Without the military, NASA would have had nothing to work with.
NASA doesn't need bomb-proof buildings, so don't know how this applies. It did, however, develop a fireproof coating that is applied to all buildings today, though.
NASA also doesn't have a need to do water filtration on a massive scale as would be needed to support a military base for an indeterminate amount of time.
What NASA does need is a filtration system to provide water for astronauts who are going to be in an area where there are no pumping stations. Providing water for a military base in a desert is a lot simpler than providing it for a trip to the ISS or the moon.
By the way, the filtration system used in the Gemini program got turned into the modern kidney dialysis machine.
NASA has no use to create better axes for breaking into burning buildings nor do they have any use to create modfied rock-climbing equipment for rescue operations. NASA also didn't create breathing masks
No, but NASA did create the modern thermal protection system used by firefighters.
- What would NASA need with a GPS system? Just because it was requested that they build the fundamentals of it doesn't mean they would have developed it on their own. NASA and its Soviet counterpart were shooting things into space and recovering returning craft without it after all.
- Do you have no understanding of the relationship between cost and distribution? When it comes to medical technologies, the greater the need for specific developments, the lower the costs become. Without the need for distribution to soldiers, many vaccines, treatments, procedures, etc, would have become a luxury. But now, we can provide malaria vaccines to impoverished nations in Africa, because the military needed cost-effective vaccines for soldiers fighting in the Pacific during WWII, Korea, and Vietnam. Children affected by civil wars and terrorism have a chance to get reconstructive surgeries and prostetics, because VA insurance demands that such things be cost-effective. The military, despite the wasteful spending in many areas, is one of the most efficient gov't entities in existence when it comes to anything widely issued to its troops and staff.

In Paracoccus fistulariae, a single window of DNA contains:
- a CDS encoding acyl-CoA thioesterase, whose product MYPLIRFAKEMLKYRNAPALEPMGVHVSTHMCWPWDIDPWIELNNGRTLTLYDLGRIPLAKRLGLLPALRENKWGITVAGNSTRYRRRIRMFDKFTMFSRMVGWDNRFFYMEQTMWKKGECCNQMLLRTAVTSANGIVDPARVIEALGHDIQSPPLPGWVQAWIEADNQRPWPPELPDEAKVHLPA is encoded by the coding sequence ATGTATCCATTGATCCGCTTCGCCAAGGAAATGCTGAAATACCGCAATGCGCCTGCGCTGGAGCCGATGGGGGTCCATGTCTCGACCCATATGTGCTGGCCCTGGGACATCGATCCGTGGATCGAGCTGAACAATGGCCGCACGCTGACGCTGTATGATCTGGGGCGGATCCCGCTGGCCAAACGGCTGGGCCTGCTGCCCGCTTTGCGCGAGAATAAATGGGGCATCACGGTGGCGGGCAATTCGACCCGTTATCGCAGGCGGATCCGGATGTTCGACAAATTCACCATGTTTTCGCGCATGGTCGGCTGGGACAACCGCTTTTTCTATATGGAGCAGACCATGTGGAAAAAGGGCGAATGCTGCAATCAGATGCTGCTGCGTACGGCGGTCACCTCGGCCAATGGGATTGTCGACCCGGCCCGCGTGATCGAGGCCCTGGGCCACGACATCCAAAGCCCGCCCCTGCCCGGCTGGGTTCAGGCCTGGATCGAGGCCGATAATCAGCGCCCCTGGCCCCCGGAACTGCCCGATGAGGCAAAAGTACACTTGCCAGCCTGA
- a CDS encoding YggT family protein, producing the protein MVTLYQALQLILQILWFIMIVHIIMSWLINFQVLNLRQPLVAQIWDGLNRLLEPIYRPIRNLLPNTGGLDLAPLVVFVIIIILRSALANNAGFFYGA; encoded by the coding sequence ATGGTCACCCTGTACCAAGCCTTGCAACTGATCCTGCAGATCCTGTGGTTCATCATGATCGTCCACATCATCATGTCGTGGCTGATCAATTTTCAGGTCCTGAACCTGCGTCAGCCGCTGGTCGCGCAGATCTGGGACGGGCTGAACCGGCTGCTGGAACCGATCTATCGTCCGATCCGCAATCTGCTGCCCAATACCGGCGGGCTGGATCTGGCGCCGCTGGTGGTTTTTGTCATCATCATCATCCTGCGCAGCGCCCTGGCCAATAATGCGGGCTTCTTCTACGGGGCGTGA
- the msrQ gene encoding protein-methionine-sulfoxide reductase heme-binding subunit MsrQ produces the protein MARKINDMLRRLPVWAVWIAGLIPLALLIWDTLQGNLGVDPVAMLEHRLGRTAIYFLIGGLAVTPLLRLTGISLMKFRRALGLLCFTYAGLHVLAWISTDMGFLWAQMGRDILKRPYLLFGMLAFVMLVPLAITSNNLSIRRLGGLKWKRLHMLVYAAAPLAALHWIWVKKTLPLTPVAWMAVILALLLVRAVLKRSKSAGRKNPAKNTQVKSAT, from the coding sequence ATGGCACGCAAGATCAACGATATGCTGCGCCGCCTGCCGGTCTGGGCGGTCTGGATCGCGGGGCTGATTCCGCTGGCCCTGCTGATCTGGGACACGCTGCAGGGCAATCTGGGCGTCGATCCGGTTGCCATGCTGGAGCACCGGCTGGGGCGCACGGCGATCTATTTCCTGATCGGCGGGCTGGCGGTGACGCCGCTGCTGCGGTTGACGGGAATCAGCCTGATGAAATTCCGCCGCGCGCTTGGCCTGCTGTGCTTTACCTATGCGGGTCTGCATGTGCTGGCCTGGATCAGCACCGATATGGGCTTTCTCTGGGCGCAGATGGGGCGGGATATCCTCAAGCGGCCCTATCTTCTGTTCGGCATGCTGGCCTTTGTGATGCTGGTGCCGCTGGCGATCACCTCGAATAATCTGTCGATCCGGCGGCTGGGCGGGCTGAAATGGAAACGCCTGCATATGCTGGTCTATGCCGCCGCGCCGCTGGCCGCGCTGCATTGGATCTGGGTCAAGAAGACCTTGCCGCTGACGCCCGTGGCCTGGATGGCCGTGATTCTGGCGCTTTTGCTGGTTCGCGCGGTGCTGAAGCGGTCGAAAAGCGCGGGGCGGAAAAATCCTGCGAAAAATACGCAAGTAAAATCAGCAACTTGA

- Of course NASA doesn't need bomb-proof buildings... therefore engineering meant to withstand IEDs or any type of home-made bomb would never have been developed by them. Not all 'bombs' destroy through fire. In fact, most of them don't. That's Hollywood myth. Bombs destroy primarily through the percussive blast they create. It's the same principle that launches projectiles, from bullets to bottle rocks - it's all about the pressure/force. Fireproofing does little good against a bomb.
- NASA sends already clean water into space with its astronauts. There are no bacteria or other micro-organisms to be removed from it. If the astronauts are perfectly healthy, there should also be minimal toxins to remove from it after use in order for it to be re-used. (In case you didn't know, urine is actually sterile unless the person/animal has an infection, and it was often boiled down to create an amonia-based sterilant in ancient times.) The military, however, has need for massive filteration systems that turn out thousands of gallons of water. In warm locations, that means filtering out numerous micro-organisms that most standard systems for cities & towns in the US couldn't get rid of.
Kidney dialysis only has to handle 10 to 12 liters of blood over a four-hour period per treatment - no where near the same volume.